My restoration talents are just basic...
Since I sometimes have occasion to sell one or more pieces that may have some restoration done on them, I thought I should mention a few things about my restoration/repair jobs.
I only restore items that I sell or for my own collection. I do not offer the service to the public and probably never will. I have not the inclination, time, training or space to store restoration projects.
I am not trained as a professional restoration artist. I do not claim any of my restorations to be of professional quality.
I do not guarantee or warrant any restoration to be permanent! Non-fired restorations may fail with time or mis-handling. I say *may* because most will last for many, many years of enjoyment. But I cannot say they will last forever! That said, I have had no reports of any serious problems cropping up with my restorations.
I do not guarantee my restorations to be absolutely invisible! Sometimes I will achieve that goal or get quite close, but not always. I simply desire to do what I can to put the piece back into nice display shape for the new owner's enjoyment. My work may or may not hold up to close inspection at a live show. My efforts will at least make the damage to a piece considerably less noticeable than it previously was.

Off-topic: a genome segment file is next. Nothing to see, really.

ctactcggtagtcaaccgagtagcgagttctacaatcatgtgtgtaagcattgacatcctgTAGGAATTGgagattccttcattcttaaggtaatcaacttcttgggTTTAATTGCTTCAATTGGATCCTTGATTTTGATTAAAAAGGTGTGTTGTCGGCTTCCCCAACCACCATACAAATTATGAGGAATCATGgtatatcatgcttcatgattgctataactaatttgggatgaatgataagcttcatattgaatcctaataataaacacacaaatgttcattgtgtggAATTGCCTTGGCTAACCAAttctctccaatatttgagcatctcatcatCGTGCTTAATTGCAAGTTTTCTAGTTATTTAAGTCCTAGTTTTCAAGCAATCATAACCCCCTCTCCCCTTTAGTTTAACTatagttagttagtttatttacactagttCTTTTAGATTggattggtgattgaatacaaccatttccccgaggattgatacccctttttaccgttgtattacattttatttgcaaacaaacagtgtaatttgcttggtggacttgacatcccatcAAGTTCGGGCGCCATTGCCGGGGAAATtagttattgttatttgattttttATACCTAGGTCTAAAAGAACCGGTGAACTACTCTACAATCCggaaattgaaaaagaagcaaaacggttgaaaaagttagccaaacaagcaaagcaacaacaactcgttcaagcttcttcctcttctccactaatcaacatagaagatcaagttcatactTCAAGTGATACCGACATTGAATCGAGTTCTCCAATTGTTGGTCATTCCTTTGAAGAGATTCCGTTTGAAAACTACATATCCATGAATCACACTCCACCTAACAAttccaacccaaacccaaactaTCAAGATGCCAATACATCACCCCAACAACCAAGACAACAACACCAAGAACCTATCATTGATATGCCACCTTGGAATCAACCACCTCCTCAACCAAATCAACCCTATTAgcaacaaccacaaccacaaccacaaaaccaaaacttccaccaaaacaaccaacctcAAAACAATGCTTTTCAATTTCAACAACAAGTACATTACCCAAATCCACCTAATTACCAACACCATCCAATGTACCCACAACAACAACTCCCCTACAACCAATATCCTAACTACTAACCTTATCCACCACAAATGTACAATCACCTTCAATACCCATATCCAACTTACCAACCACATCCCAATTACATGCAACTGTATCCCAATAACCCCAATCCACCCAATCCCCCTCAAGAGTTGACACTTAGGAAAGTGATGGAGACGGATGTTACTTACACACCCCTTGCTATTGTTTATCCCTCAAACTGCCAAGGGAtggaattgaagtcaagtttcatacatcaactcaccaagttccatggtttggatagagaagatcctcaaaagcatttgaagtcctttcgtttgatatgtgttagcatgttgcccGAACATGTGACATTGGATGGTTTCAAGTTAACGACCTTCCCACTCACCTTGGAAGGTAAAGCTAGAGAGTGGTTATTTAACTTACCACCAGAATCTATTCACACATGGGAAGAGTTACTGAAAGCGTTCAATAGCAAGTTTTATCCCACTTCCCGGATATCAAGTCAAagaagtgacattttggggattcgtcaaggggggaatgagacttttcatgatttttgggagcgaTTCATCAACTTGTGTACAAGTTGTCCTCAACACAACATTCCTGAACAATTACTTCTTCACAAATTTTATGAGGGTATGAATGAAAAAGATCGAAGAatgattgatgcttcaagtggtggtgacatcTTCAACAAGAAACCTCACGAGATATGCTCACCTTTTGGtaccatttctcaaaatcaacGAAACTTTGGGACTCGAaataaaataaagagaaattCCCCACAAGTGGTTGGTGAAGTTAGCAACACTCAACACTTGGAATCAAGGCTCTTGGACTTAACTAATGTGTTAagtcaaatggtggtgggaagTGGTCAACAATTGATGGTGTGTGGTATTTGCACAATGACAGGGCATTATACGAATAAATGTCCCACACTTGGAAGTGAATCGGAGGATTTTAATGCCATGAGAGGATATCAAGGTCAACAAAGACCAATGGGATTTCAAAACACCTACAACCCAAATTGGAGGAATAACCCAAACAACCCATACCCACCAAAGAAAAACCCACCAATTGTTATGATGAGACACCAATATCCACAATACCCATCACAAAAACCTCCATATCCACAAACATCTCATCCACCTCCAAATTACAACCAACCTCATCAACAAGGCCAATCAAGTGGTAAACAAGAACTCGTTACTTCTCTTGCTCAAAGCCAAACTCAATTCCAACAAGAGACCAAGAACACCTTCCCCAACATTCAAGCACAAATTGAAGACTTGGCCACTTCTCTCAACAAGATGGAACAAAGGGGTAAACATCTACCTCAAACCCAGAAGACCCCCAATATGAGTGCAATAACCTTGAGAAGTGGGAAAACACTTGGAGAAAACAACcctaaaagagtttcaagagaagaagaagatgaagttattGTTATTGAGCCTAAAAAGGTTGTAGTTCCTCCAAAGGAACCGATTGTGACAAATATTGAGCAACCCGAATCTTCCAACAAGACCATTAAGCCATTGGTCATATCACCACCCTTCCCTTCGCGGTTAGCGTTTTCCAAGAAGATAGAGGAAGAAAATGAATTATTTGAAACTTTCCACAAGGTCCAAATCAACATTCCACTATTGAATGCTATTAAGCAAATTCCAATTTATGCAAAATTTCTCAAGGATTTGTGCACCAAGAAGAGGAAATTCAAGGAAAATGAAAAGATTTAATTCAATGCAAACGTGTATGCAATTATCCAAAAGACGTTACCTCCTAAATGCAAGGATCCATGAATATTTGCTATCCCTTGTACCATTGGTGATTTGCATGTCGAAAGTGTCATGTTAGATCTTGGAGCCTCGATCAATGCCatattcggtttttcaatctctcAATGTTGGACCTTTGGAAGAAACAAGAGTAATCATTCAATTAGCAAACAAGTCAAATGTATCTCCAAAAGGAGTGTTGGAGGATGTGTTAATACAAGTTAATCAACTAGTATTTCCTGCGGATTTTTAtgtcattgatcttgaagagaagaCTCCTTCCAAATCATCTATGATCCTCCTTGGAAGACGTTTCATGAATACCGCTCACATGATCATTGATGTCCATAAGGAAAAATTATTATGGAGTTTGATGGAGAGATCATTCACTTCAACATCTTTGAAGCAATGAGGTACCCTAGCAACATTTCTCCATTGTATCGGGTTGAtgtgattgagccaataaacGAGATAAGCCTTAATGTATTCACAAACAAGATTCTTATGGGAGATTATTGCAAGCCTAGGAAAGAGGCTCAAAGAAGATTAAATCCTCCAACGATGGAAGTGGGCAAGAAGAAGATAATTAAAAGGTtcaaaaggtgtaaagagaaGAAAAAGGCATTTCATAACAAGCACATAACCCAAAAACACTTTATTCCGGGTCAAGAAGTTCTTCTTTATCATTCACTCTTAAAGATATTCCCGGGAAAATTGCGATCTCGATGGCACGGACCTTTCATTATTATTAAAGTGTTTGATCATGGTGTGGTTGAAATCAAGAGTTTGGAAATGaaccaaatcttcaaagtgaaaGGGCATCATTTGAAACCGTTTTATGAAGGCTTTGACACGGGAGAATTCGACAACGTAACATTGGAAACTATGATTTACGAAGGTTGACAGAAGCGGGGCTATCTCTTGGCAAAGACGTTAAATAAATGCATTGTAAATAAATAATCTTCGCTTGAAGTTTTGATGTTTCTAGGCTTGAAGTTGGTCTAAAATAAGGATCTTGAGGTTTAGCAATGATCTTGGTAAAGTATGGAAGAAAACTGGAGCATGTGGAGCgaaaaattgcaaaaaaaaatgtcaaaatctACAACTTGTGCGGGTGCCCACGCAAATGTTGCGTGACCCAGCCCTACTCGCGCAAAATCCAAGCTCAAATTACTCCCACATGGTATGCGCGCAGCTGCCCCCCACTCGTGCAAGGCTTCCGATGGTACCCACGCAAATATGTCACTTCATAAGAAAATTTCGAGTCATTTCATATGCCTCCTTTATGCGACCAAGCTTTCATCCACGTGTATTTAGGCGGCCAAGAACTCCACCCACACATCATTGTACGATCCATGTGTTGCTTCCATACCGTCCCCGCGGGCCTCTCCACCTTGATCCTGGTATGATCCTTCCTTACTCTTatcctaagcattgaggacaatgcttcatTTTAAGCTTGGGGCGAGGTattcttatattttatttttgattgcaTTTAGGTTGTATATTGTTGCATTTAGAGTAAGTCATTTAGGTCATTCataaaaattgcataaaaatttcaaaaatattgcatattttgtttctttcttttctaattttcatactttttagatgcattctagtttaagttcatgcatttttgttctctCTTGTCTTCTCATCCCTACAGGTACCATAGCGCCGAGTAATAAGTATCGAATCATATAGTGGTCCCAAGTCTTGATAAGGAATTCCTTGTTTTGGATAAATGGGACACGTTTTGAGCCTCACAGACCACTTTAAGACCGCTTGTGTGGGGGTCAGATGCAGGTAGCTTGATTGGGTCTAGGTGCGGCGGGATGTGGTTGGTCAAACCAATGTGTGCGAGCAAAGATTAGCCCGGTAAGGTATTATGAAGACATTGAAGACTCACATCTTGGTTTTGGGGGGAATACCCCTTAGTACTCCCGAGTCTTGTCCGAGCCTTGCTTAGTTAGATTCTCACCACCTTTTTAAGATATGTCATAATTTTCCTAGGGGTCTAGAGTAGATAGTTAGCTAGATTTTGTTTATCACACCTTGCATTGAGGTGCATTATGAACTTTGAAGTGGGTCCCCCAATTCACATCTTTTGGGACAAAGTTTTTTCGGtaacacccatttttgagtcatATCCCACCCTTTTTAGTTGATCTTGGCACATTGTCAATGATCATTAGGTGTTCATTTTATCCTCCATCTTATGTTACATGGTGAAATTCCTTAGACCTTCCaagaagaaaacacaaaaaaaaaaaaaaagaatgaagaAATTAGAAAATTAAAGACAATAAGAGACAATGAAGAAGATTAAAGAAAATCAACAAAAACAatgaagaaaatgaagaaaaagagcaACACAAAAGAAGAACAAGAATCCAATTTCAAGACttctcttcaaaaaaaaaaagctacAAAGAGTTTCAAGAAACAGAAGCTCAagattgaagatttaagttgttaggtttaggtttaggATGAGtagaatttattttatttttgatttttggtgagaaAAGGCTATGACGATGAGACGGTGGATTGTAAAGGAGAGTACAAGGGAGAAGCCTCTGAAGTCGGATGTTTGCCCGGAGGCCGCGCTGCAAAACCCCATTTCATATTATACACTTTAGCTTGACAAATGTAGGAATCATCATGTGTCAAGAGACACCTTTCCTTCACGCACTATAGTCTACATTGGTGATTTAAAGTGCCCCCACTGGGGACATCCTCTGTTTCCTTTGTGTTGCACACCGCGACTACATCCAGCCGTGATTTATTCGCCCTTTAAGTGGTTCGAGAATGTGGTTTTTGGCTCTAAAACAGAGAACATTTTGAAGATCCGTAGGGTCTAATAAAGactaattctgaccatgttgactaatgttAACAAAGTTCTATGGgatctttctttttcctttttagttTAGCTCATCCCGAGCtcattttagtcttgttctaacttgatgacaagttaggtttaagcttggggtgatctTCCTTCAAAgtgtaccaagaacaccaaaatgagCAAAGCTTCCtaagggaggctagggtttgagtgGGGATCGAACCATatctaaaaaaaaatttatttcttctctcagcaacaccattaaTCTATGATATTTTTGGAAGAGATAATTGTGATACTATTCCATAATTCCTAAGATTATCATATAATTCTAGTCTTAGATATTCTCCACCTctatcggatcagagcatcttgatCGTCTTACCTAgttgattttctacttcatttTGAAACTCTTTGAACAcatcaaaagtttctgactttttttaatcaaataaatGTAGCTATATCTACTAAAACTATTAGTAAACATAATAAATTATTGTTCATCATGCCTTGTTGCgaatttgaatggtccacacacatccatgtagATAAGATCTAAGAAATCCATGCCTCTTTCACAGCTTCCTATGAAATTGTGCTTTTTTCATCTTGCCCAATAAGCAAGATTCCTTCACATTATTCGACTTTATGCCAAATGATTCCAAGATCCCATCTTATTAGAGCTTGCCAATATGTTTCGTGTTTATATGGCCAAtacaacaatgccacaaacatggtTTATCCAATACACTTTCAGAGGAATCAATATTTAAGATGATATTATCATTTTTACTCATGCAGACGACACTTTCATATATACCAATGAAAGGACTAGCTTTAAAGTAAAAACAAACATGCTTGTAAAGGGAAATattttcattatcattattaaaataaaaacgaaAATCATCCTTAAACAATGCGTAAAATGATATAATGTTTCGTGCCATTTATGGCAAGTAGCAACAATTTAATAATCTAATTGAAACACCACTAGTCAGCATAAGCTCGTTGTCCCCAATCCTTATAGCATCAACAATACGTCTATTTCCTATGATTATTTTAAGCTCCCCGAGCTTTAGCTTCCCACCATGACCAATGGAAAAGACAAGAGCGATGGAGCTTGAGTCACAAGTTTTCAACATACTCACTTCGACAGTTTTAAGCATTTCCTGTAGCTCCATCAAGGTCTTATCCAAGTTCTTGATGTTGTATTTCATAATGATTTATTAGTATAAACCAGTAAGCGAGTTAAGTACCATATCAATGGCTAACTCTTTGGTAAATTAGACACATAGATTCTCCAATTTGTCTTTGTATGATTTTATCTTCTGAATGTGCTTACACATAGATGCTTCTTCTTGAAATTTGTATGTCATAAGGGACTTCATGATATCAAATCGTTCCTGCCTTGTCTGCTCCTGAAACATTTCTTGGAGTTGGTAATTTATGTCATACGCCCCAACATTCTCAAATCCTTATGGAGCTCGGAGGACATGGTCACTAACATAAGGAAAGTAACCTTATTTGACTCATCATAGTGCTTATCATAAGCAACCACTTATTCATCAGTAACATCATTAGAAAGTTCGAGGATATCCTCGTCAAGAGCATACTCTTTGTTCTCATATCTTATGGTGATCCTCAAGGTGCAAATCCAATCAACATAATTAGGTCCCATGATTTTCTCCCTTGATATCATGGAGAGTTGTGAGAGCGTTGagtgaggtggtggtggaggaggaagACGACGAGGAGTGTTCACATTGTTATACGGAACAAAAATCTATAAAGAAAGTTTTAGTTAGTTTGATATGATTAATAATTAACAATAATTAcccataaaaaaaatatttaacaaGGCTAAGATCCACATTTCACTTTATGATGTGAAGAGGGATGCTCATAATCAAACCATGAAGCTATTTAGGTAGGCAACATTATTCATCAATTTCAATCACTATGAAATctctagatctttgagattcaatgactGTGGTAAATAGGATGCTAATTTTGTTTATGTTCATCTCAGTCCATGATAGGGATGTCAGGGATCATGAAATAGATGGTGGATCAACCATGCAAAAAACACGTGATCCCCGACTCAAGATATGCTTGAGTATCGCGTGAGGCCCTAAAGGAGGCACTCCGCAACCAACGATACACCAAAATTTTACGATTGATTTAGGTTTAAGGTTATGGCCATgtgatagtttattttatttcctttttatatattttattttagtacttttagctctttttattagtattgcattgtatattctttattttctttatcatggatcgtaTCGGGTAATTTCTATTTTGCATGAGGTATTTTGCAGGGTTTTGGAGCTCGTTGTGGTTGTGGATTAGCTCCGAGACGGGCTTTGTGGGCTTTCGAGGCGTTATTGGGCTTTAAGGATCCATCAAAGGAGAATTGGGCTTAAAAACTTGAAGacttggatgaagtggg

I'll generally try to take a picture of damage(s) before restoration. You probably should consider SAVING any such "Before" pictures shown as a personal reference on what exact damage the piece incurred and as a reminder of just what areas need careful handling! I also recommend saving the written description of the damage as reference.
On finish coatings
I try as much as possible to limit any finish coatings to as near the break location as I can get, allowing for the need to blend paint and coatings with the original finish.
Although this may render a given repair potentially more detectable, since the entire piece isn't sprayed, it also makes it less likely that cosmetic problems will surface in the future. Glaze is pretty tough. Sprayed finishes are less so. There is potential for a sprayed finish to "crawl" on a glossy surface with time. By not spraying the entire piece, I limit both that risk and the risk of scratches to the sprayed finish eventually building up with time and handling.
Handling the restored piece
You will want to be careful and try to keep pieces dry. While the assorted finish coatings I use tend to be fairly resistant to water, they are not necessarily completely impervious to it! The paint underneath will usually be acrylic and acrylics are not proof against moisture damage. If you need to remove soil, go lightly with a soft lightly dampened cloth on any restored areas. Do not use solvents or abrasives!
Restored pieces should, if possible, be kept from extreme temperature changes. Glues, paint and finishes can be sensitive to extreme heat. Restored areas with paint and/or finish coatings will also be somewhat sensitive to scratching. Just be as careful as you always would with any breakable and chances are, you'll enjoy the restoration for years!